Although the marriage of the WB and UPN hasn't yielded all the anticipated benefits, a few of the survivors continue to do yeoman work, perhaps none more so than the sixth season of the Superboy series "Smallville."
Although the marriage of the WB and UPN hasn’t yielded all the anticipated benefits, a few of the survivors continue to do yeoman work, perhaps none more so than the sixth season of the Superboy series “Smallville.” Deftly mixing elements of young-adult soap, family drama and comic-book fanboy action, the show has been adept at adding intriguing twists to the Superman mythology, including this week’s break-the-TV-piggy-bank episode assembling a youthful version of DC Comics’ Justice League, with facsimiles of Green Arrow, Aquaman, the Flash and Cyborg joining the young Man of Steel.
Beyond being a lot of fun, the episode comes as a welcome respite from the ongoing “Smallville Place” love triangle involving Clark Kent (Tom Welling), Lana Lang (Kristin Kreuk) and Lex Luthor (Michael Rosenbaum), with Lana and Lex having hooked up after Clark and Lana couldn’t get it together, suggesting that all great feuds — in this case, Superman and arch-villain Luthor — can be traced back to a babe.
This season, meanwhile, has brought Oliver Queen, aka Green Arrow (Justin Hartley, done a good turn after starring in the passed-on “Aquaman” pilot), into “Smallville’s” quiver, wooing Lois Lane (the eminently woo-worthy Erica Durance) and jockeying with former prep school foe Luthor.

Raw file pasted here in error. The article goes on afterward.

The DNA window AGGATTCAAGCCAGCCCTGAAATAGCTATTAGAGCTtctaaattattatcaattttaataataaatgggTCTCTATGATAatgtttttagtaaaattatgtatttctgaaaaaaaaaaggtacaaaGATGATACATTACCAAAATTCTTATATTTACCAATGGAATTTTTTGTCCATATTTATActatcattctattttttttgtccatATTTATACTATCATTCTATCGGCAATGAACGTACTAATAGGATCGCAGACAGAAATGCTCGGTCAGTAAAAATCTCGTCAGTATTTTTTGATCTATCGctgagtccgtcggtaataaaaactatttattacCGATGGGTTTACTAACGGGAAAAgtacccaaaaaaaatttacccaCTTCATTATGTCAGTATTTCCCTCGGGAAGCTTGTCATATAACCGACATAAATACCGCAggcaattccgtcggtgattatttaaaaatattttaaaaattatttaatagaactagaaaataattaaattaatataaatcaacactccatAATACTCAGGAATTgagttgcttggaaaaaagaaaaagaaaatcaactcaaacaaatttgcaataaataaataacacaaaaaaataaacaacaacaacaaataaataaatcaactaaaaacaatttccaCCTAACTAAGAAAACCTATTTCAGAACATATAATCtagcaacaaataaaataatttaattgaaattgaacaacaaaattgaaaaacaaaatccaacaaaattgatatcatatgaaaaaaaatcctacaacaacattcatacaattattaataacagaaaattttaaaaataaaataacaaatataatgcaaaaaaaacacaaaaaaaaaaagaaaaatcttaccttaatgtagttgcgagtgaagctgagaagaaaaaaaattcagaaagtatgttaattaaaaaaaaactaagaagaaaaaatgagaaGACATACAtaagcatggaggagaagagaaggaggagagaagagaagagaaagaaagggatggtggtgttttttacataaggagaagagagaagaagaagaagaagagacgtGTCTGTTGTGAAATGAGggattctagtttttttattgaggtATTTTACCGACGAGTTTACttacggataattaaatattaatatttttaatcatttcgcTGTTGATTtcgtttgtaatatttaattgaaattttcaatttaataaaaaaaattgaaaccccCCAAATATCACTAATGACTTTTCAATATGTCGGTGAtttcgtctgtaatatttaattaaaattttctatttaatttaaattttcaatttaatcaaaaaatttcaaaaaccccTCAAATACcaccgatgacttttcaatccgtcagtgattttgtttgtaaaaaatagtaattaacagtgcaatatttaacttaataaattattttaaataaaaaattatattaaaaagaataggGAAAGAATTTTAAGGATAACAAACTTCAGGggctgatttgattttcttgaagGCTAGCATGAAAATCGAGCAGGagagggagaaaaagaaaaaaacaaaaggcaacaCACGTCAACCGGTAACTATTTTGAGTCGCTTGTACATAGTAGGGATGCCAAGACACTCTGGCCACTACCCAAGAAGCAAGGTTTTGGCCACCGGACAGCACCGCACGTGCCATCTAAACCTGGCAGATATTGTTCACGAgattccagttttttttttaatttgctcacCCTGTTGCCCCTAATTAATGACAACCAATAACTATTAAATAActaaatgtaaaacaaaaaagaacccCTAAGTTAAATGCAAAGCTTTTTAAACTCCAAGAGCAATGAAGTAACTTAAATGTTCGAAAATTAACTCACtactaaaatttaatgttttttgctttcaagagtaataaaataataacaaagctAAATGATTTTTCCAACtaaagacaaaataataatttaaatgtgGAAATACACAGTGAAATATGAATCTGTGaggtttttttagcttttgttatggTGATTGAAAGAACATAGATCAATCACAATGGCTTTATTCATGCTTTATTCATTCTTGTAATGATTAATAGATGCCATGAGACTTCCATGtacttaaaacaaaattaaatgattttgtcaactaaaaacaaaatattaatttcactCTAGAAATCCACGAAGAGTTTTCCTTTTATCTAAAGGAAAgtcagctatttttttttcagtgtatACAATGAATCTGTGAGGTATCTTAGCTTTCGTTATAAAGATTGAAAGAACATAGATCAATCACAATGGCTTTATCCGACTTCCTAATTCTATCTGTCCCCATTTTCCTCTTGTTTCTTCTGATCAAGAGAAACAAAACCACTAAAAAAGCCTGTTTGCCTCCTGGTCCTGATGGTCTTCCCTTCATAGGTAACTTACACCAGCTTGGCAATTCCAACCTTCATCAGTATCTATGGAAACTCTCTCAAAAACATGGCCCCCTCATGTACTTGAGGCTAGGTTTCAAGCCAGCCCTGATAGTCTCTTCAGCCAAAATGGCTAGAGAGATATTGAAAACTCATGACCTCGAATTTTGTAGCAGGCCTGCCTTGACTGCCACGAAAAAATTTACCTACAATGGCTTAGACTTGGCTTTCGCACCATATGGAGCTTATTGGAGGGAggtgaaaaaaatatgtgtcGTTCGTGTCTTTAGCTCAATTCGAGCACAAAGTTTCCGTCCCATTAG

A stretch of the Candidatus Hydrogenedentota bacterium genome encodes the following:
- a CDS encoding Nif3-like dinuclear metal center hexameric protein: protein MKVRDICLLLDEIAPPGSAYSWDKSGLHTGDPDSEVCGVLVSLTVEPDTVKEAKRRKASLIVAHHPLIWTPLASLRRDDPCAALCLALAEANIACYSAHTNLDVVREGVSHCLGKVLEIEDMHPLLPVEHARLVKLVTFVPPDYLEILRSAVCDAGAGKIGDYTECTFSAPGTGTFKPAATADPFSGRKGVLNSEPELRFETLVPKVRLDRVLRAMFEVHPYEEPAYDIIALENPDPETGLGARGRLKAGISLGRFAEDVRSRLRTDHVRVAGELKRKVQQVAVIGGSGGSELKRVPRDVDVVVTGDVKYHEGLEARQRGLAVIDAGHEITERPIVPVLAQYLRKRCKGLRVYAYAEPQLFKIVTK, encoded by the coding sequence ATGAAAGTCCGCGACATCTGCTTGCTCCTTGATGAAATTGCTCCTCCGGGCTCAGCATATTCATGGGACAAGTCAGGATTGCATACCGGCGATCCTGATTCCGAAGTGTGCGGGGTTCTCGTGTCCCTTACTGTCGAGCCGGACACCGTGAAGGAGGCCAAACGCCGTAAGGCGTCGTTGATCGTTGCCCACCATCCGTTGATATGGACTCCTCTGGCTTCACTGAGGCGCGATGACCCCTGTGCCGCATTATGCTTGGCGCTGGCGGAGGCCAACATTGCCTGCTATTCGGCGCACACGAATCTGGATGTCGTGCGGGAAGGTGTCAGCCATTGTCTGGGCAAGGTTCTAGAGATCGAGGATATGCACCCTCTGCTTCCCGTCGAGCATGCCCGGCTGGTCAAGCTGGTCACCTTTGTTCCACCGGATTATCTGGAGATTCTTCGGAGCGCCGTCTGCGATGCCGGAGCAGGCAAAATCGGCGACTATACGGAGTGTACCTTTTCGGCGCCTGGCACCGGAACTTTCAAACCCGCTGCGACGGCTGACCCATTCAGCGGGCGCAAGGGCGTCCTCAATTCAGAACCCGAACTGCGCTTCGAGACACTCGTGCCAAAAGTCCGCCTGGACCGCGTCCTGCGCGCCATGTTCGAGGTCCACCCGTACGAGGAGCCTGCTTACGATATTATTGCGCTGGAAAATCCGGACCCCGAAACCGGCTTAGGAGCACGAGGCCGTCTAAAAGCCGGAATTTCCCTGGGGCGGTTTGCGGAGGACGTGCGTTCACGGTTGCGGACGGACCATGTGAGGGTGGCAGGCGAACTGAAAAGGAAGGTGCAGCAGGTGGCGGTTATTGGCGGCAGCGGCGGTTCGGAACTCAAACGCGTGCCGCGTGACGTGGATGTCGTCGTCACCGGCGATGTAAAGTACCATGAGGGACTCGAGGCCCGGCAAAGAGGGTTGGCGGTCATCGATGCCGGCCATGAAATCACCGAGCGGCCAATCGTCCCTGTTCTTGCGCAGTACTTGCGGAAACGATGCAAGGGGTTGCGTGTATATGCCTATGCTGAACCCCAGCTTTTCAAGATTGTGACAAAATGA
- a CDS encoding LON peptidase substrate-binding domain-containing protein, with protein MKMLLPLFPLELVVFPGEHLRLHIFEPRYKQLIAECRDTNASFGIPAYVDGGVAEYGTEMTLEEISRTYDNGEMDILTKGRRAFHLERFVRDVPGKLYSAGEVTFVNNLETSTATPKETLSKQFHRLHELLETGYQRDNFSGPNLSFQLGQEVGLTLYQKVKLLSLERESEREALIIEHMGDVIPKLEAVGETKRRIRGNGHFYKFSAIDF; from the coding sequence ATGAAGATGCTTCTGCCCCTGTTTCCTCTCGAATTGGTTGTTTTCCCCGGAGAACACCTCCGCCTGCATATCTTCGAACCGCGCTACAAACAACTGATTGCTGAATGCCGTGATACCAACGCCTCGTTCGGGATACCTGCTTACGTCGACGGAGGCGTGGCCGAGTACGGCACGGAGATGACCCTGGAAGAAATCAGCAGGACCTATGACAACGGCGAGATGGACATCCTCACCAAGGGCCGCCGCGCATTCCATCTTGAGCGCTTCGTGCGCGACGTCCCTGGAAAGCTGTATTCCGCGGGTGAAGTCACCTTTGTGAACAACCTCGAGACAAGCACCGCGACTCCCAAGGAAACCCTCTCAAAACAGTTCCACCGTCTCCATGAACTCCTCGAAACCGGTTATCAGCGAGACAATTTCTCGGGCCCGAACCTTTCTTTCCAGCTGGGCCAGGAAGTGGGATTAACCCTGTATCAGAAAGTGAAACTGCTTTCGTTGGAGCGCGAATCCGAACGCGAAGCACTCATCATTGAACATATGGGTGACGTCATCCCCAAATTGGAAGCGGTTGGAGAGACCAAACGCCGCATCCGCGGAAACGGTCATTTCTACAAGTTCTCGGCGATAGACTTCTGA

Luthor has grown increasingly evil (toward the dark side?), and in the latest twist has been experimenting upon those who have strange powers to build his own super-powered army. Queen, meanwhile, has quietly recruited fledgling heroes featured in past “Smallville” episodes, hoping to eliminate the threat. (In a clever moment, Lex provides his own strangely self-serving take on his plan to thwart those with superpowers, one that casts him — in his own mind, anyway — as a kind of populist hero.)
Despite the limitations of a TV budget, “Smallville” has always done a creditable job of bringing convincing production value to its hero- and villain-filled world — a standard put to the test by the presence of four sidekicks along with the show’s usual strange visitor from another planet.
The real skill, however, resides with the storytelling under exec producers Alfred Gough and Miles Millar, who, in essence, have spent the last six years working backward — filling in the gap in the first “Superman” movie between Clark racing through those Kansas cornfields and Superman’s John Williams-accompanied flight out of the Fortress of Solitude. Moreover, they have done so while, at times, boldly reimagining DC Comics lore, such as the notion that Superman’s Kryptonian father, Jor-El, wasn’t necessarily being a kindly benefactor when he shipped his only son to Earth.
At this point, “Smallville” has exhausted many of those strings, and the cast, led by Welling, is looking a bit too grown-up to extend the teen-into-young-adult pretense much longer. The producers themselves have joked that having the fictional principals be at least 18 mercifully unlocked some romantic possibilities starting in season five, under the heading “Everyone’s Legal.”
Nevertheless, the program has managed to deliver competitive numbers in its brutal Thursday timeslot, creating a corporate need for a sixth and maybe even seventh season. Unlike many shows in their later years, though, this ambitious Justice League episode underscores that “Smallville” isn’t mailing it in but rather still playfully toying with the “what ifs” of one of Warner Bros.’ most valuable franchises.
Put in that perspective, the series ranks as one of those rare TV commodities: A true unsung hero.